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Disputation: Kristoffer Aalstad

Doctoral candidate Kristoffer Aalstad at the Department of Geosciences, Faculty of Mathematics and Natural Sciences, is  defending the thesis "Ensemble-based retrospective analysis of the seasonal snowpack" for the degree of Philosophiae Doctor.

Kristoffer Aalstad. Photo: Private

Kristoffer Aalstad. Photo: Private

Trial lecture - time and place

Thursday 24 Oktober, 10:15–11:00, Auditorium 1, the Geology building

Machine learning techniques for mapping snow and ice over land

 

Conferral summary (In Norwegian)

I denne avhandlingen er det utviklet algoritmer som kombinerer satellittbilder og værvarsler for å beregne snømengde i terrenget. Denne typen algoritmer vil kunne forbedre klimamodeller siden beregning av snømengde har historisk sett vist seg å være vanskelig å utføre. Snø er en viktig del av klimasystemet, og representerer en kilde til ferskvann for en fjerdedel av verdens befolkning.

Main research findings

Popular scientific article about Aalstads’s dissertation:

How to measure snow from space?

This thesis presents a satellite-based modeling framework that can estimate how much snow was stored in the terrain. These estimates can help guide climate analysis and prediction. Accurate quantification of Earth’s snow mass is a long-standing problem to which a solution is direly needed with ongoing climate change. Snow plays an essential role in the climate system and snowmelt is a vital source of freshwater for a quarter of the world’s population.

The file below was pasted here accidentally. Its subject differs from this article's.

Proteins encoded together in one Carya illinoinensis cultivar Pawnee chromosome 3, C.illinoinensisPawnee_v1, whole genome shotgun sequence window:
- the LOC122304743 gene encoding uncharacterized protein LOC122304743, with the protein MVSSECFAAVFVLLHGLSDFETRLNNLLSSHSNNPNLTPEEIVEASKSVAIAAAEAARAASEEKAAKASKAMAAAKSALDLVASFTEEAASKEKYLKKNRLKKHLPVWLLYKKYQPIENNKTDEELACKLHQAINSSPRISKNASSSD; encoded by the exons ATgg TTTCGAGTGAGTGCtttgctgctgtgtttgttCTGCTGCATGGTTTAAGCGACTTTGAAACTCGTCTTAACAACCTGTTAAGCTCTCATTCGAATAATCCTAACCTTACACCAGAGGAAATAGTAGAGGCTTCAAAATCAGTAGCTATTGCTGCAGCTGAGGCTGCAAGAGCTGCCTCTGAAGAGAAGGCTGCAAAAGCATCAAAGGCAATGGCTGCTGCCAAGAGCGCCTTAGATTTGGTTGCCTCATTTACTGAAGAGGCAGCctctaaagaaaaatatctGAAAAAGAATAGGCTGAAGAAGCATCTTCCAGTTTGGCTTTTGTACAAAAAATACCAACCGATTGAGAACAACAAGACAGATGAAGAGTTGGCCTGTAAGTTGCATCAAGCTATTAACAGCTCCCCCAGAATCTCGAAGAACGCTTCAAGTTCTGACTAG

A patchy snow-cover in the Bayelva catchment near Ny-Ålesund, Svalbard, Norway, taken by an automatic camera system June 2016. Image: Kristoffer Aalstad.

The framework combines satellite imagery and historic weather data to remotely estimate snow mass by leveraging enhanced ensemble-based data assimilation algorithms. The result is a retrospective analysis (reanalysis) of the snow mass that can be obtained for any location on Earth. So far, the framework has been successfully implemented in the high-Arctic Svalbard archipelago, the Californian Sierra Nevada, and the Swiss Alps. In the future, snow reanalyses can be used to train the algorithms predict snow mass in near real time. They may also help validate and subsequently improve climate models. Ultimately this would allow us to make even more informed future projections of the possible fate of the environment that sustains us.

Photo and other information:

Press photo: Kristoffer Aalstad (portrait) Kristoffer Aalstad during fieldwork near Ny-Ålesund, Svalbard

Other photo material: A patchy snow-cover in the Bayelva catchment near Ny-Ålesund, Svalbard, Norway, taken by an automatic camera system on the 05/06/2016. Image: Kristoffer Aalstad.

Published Oct. 11, 2019 1:42 PM - Last modified Oct. 11, 2019 1:42 PM